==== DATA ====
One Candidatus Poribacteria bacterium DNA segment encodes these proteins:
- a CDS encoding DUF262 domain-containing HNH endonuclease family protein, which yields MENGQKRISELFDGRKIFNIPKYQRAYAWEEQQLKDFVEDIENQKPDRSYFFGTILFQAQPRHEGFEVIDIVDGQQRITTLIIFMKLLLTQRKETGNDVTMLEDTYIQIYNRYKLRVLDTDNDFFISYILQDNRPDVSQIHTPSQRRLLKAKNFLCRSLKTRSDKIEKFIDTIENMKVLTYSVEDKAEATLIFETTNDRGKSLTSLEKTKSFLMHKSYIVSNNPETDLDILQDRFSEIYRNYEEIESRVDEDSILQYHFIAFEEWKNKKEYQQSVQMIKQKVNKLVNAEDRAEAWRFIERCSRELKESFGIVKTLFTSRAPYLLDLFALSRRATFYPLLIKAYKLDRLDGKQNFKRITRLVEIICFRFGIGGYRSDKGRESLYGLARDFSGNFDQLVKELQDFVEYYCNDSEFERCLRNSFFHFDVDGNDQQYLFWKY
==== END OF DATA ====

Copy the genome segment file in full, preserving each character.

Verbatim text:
One Candidatus Poribacteria bacterium DNA segment encodes these proteins:
- a CDS encoding DUF262 domain-containing HNH endonuclease family protein, which yields MENGQKRISELFDGRKIFNIPKYQRAYAWEEQQLKDFVEDIENQKPDRSYFFGTILFQAQPRHEGFEVIDIVDGQQRITTLIIFMKLLLTQRKETGNDVTMLEDTYIQIYNRYKLRVLDTDNDFFISYILQDNRPDVSQIHTPSQRRLLKAKNFLCRSLKTRSDKIEKFIDTIENMKVLTYSVEDKAEATLIFETTNDRGKSLTSLEKTKSFLMHKSYIVSNNPETDLDILQDRFSEIYRNYEEIESRVDEDSILQYHFIAFEEWKNKKEYQQSVQMIKQKVNKLVNAEDRAEAWRFIERCSRELKESFGIVKTLFTSRAPYLLDLFALSRRATFYPLLIKAYKLDRLDGKQNFKRITRLVEIICFRFGIGGYRSDKGRESLYGLARDFSGNFDQLVKELQDFVEYYCNDSEFERCLRNSFFHFDVDGNDQQYLFWKY